Have you observed any interesting anomalies with water use and water penetration the last few years?
We have been observing some interesting changes in water movement in soil, on a very widespread scale, with many different soil types, and with different management systems. At this point, we have not been able to determine any commonalities based on the soil profiles.
Water is behaving very differently in soils and plants than it did eight to ten years ago.
A decade ago, if we got one inch of rainfall, crops would have adequate moisture for up to three weeks, depending on soil type, stage of growth, crop, and local climate, of course. In the last few years, particularly the last three, if there is no rainfall for a week, crops begin expressing drought stress symptoms.
While there may be problems with less vigorous root systems in some cases, this does not appear to always be the case.
Soils are drying out extraordinarily rapidly after a rainfall. It is often possible to be in the fields cultivating in about twenty to twenty-five percent of the time window required to properly dry in the past.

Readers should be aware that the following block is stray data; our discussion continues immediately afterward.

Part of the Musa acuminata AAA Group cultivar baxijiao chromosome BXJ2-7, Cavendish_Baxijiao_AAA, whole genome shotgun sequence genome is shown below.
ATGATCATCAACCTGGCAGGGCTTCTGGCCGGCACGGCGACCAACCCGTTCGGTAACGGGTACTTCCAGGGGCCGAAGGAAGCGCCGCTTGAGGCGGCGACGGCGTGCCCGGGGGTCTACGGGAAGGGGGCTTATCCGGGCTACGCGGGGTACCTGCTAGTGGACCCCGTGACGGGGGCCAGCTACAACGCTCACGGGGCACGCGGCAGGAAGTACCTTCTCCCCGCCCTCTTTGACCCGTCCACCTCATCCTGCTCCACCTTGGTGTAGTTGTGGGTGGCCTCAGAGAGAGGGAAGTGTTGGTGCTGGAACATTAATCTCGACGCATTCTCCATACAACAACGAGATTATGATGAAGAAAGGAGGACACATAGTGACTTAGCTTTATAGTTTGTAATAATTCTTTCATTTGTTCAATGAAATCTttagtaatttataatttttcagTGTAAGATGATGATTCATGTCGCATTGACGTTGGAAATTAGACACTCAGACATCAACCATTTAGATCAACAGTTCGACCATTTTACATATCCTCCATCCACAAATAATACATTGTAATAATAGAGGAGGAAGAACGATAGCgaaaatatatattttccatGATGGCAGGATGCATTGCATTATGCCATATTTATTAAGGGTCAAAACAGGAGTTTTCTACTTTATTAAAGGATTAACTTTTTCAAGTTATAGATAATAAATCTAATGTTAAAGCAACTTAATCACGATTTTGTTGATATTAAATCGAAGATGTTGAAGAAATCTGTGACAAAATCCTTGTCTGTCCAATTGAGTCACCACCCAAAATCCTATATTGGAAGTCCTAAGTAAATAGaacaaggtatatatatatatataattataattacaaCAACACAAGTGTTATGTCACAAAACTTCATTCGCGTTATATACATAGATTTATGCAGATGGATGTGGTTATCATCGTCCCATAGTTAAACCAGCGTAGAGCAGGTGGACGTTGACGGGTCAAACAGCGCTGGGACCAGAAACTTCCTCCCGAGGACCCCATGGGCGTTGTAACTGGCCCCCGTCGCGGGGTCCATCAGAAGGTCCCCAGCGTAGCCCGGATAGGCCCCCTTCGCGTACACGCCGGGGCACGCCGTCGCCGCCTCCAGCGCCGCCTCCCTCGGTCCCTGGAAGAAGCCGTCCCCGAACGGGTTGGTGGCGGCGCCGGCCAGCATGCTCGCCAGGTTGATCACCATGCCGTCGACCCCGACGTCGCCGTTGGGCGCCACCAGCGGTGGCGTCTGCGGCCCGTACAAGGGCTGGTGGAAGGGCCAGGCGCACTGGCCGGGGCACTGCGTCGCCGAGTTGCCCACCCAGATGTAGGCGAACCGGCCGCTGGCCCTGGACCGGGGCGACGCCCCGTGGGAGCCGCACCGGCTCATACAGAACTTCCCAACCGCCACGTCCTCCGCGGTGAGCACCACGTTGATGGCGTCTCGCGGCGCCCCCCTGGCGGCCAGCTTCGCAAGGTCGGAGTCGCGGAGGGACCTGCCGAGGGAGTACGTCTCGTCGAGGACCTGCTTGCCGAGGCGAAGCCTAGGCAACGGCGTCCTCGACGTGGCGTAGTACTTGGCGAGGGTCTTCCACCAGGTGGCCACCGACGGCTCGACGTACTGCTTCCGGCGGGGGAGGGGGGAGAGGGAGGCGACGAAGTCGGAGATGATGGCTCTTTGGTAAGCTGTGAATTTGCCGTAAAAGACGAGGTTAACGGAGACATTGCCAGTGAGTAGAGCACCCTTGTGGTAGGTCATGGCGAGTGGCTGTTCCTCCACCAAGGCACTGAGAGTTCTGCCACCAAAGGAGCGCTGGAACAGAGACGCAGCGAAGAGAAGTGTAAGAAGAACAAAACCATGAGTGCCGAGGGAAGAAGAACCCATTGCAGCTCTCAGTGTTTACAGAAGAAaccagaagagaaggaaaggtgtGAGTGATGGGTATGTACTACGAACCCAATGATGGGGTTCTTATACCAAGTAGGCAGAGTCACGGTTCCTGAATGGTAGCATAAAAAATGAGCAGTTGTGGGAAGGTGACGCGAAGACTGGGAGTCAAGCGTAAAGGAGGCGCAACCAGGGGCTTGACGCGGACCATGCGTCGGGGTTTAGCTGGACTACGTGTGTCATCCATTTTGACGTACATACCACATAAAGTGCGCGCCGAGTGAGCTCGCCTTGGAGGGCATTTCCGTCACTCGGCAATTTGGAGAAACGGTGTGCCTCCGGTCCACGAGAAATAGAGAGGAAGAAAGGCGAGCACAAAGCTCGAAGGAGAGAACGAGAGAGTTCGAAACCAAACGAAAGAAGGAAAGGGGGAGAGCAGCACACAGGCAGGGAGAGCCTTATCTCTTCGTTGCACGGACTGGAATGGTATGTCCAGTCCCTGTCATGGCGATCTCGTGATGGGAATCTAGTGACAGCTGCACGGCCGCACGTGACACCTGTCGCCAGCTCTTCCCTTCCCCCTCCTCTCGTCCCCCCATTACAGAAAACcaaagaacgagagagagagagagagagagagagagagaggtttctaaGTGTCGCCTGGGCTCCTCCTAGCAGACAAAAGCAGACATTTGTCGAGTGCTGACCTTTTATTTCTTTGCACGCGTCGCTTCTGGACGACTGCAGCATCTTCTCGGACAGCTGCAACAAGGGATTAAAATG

An example - This spring, a farmer we work with in Iowa was cultivating a corn field with a belly mounted cultivator when he drove into a saturated spot. The front wheels of the tractor dropped immediately. He backed out, and returned to look at it two days later. In those two days, the soil went from being saturated to hard and dry, the cultivator broke it up into hard chunks. Even five years ago, what happened in two days, would have taken at least eight to ten days of drying weather.
At the same time, crops seem to be absorbing water much less efficiently than they should. Or possibly, water is no longer “quenching the thirst.” More water is required to maintain plant health, growth, and vigor, as much as 20-30 percent more. This seems to be less true of irrigation water atfirst. It seems there may be a downward spiral, which, once it begins, irrigation water becomes much less efficient as well.
At this point, these observations raise more questions than we have answers for. These are important questions though, questions we need to find answers for, or our fresh water demands for food production may increase to even greater levels than they are today.